In the developing countries, 80% of the population is relying on traditional medicine for primary health care. Believe it or not, placenta is used in traditional medicines from thousands of years all over the globe. It plays an important role for prevention, alleviation and cure of diseases. In modern medicine, emphasize is given on drugs, steroid. The good proven traditional practices are not practiced or promoted by health care providers.
Dr Michel Odent shared his insights and wisdom:
“There are two ways to understand the birth process.
1. The physiological process
2. Cultural conditioning.
We have interfered with the mother and baby interactions at birth for millennia. Modern delivery rooms interfere with the first touch, the smells of birth, the sounds around birth, the first colostrum and breastfeeding experience, as well as the bacteriological exposure which stimulates the baby’s immune system. A mother has a natural aggressive protective tendency towards her offspring straight after the birth. When we interfere during the birth process, we effectively suppress this instinct in women. The paradigm of domination now controls natural processes, and modern midwives are taught to control labour and birth. When we interfere with the labour and birth, we render the ‘love hormone’ oxytocin useless at a critical period in the life of the mother and the baby. ”
The placenta is a remarkable organ in woman’s body. It is an organ, just like liver, kidneys or heart. But it’s the only organ the human body can grow when needed and remove when its job is over. The beauty of it is that the body can grow a new one when needed again.
The placenta is attached to the lining of mother’s womb during pregnancy. It keeps unborn baby’s blood supply separates from mother’s blood supply. It is linked to baby by the umbilical cord. The baby is inside a bag of fluid called the amniotic sac, which is made of membrane.
What does the placenta do?
The placenta produces hormones that help baby to grow and develop. Oxygen and nutrients pass from mother’s blood supply into the placenta. From there, the umbilical cord carries the oxygen and nutrients to unborn baby. Waste products from the baby, such as carbon dioxide, pass back along the umbilical cord to the placenta and then into mother’s bloodstream to dispose off.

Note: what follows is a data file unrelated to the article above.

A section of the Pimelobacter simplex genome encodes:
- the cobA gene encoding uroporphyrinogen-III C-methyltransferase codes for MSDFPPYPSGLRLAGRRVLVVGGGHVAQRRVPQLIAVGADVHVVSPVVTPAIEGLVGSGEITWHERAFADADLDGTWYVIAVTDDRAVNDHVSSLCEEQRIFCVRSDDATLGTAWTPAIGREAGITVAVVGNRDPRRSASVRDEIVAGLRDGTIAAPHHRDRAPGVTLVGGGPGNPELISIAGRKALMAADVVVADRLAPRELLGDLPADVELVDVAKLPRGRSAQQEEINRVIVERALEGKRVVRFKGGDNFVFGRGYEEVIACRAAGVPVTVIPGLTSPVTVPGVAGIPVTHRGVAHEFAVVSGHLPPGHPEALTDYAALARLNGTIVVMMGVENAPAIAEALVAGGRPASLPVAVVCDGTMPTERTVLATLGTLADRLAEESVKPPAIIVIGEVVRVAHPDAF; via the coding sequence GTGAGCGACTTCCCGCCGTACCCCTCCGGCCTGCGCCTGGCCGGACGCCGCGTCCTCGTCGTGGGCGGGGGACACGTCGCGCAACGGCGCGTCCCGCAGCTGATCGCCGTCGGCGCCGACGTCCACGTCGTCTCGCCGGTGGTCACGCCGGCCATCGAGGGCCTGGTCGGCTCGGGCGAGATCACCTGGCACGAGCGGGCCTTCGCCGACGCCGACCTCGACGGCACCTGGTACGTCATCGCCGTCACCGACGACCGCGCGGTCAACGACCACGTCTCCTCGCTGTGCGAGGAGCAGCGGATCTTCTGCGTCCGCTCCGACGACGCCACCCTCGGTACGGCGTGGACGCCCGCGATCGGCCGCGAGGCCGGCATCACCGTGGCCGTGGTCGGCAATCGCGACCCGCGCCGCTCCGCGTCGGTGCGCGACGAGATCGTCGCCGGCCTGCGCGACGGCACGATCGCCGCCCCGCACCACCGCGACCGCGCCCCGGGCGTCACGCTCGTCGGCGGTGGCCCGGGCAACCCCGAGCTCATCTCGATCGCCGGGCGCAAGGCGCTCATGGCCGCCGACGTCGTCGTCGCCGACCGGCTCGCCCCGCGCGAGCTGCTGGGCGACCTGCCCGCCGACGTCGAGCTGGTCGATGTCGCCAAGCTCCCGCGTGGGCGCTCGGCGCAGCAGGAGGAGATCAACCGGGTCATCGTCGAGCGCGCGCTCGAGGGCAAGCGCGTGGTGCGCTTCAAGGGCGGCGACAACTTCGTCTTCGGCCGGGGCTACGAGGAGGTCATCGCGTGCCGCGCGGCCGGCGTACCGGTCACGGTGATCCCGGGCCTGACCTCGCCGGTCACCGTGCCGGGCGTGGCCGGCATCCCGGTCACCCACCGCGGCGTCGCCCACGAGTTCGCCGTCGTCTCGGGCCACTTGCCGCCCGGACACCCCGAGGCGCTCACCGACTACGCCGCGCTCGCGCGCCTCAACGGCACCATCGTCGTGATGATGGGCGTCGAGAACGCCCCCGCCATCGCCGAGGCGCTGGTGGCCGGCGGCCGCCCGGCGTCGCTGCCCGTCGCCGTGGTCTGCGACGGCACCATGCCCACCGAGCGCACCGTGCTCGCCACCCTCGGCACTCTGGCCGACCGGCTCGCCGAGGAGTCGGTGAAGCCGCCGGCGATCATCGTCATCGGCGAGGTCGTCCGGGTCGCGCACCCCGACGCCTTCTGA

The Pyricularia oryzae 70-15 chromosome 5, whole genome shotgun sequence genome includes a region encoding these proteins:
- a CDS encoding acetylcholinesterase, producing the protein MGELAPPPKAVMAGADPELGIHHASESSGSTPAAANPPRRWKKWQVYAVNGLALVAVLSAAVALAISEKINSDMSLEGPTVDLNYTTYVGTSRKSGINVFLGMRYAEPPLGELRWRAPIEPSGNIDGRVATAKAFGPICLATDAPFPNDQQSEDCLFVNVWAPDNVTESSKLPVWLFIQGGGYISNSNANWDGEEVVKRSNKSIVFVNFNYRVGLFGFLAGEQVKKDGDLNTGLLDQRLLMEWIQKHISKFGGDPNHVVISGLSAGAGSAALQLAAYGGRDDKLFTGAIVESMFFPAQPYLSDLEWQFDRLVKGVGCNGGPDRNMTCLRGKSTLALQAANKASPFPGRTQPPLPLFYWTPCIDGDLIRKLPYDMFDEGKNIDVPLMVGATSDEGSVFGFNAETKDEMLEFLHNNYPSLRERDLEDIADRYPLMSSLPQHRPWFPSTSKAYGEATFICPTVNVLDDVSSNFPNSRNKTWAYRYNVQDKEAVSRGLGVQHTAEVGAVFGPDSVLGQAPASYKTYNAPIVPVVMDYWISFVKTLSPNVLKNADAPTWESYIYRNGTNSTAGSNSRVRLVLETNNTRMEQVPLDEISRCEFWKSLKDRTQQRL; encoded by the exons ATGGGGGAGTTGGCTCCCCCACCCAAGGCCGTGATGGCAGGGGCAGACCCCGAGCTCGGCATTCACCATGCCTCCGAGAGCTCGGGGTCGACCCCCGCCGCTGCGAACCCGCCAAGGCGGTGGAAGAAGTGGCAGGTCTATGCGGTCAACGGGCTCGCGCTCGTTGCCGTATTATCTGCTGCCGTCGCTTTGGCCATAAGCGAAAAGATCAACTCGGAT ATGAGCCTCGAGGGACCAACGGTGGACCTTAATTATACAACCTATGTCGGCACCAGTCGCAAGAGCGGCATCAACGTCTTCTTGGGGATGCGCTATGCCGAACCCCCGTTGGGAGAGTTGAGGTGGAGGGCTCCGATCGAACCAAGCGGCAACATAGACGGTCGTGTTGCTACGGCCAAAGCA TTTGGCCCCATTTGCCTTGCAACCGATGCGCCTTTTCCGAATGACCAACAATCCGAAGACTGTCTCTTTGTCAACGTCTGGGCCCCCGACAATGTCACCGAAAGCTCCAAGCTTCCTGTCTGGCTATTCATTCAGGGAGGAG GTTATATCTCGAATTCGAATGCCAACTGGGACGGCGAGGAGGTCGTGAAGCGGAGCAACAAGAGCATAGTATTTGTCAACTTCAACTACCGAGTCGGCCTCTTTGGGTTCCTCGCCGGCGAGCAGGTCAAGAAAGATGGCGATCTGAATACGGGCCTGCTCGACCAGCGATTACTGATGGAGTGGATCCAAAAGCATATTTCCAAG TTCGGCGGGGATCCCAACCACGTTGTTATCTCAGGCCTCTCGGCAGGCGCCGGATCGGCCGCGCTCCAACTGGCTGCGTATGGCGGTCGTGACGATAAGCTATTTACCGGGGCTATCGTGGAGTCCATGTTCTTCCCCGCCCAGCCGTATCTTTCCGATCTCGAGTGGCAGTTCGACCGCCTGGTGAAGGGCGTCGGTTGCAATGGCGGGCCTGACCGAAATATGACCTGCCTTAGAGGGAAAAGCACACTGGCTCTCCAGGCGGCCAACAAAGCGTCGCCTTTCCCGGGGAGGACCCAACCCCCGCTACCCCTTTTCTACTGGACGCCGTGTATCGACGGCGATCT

The placenta also gives some protection against infection for baby while it’s in the womb. It protects baby against most bacteria. However, it does not protect baby against viruses. For example, if mother is not immune to the rubella virus (German measles), it can cross the placenta and cause miscarriage, stillbirth or birth defects such as deafness, brain damage, heart defects and cataracts.
Alcohol, nicotine and other drugs can also cross the placenta and can cause damage to unborn baby. Towards the end of the pregnancy, the placenta passes antibodies from mother to baby, giving them immunity for about three months after birth. However, it only passes on antibodies that mother already have.
What happens after baby is born?
After baby is born, in the third stage of labour, more contractions will push the placenta out through the vagina. At this stage, the placenta is also called the afterbirth. According to folklore, human placental preparations show immense therapeutic value and can be safely used once it is ensured that the source is free from fatal infections like HIV, HBV, HCV and alike.